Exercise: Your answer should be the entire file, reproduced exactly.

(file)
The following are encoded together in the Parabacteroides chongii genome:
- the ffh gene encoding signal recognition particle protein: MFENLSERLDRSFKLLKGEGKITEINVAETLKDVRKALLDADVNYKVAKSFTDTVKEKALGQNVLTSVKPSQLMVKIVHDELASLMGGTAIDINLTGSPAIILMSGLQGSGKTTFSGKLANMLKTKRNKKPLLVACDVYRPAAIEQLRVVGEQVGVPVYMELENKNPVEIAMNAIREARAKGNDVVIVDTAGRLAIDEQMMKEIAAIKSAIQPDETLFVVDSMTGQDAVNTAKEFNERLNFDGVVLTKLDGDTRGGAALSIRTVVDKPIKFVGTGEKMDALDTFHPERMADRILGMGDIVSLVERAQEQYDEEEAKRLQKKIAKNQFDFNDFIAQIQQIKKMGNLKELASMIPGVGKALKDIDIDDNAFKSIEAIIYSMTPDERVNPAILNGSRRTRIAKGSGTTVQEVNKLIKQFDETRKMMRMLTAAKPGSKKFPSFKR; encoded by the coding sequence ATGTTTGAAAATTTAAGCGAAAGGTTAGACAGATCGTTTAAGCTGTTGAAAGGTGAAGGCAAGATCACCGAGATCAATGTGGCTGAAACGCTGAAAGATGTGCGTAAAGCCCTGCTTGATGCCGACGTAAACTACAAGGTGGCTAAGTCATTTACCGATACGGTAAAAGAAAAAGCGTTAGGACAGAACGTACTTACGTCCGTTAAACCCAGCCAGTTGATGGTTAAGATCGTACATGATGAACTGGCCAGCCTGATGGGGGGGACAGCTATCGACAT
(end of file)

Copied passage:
The following are encoded together in the Parabacteroides chongii genome:
- the ffh gene encoding signal recognition particle protein: MFENLSERLDRSFKLLKGEGKITEINVAETLKDVRKALLDADVNYKVAKSFTDTVKEKALGQNVLTSVKPSQLMVKIVHDELASLMGGTAIDINLTGSPAIILMSGLQGSGKTTFSGKLANMLKTKRNKKPLLVACDVYRPAAIEQLRVVGEQVGVPVYMELENKNPVEIAMNAIREARAKGNDVVIVDTAGRLAIDEQMMKEIAAIKSAIQPDETLFVVDSMTGQDAVNTAKEFNERLNFDGVVLTKLDGDTRGGAALSIRTVVDKPIKFVGTGEKMDALDTFHPERMADRILGMGDIVSLVERAQEQYDEEEAKRLQKKIAKNQFDFNDFIAQIQQIKKMGNLKELASMIPGVGKALKDIDIDDNAFKSIEAIIYSMTPDERVNPAILNGSRRTRIAKGSGTTVQEVNKLIKQFDETRKMMRMLTAAKPGSKKFPSFKR; encoded by the coding sequence ATGTTTGAAAATTTAAGCGAAAGGTTAGACAGATCGTTTAAGCTGTTGAAAGGTGAAGGCAAGATCACCGAGATCAATGTGGCTGAAACGCTGAAAGATGTGCGTAAAGCCCTGCTTGATGCCGACGTAAACTACAAGGTGGCTAAGTCATTTACCGATACGGTAAAAGAAAAAGCGTTAGGACAGAACGTACTTACGTCCGTTAAACCCAGCCAGTTGATGGTTAAGATCGTACATGATGAACTGGCCAGCCTGATGGGGGGGACAGCTATCGACAT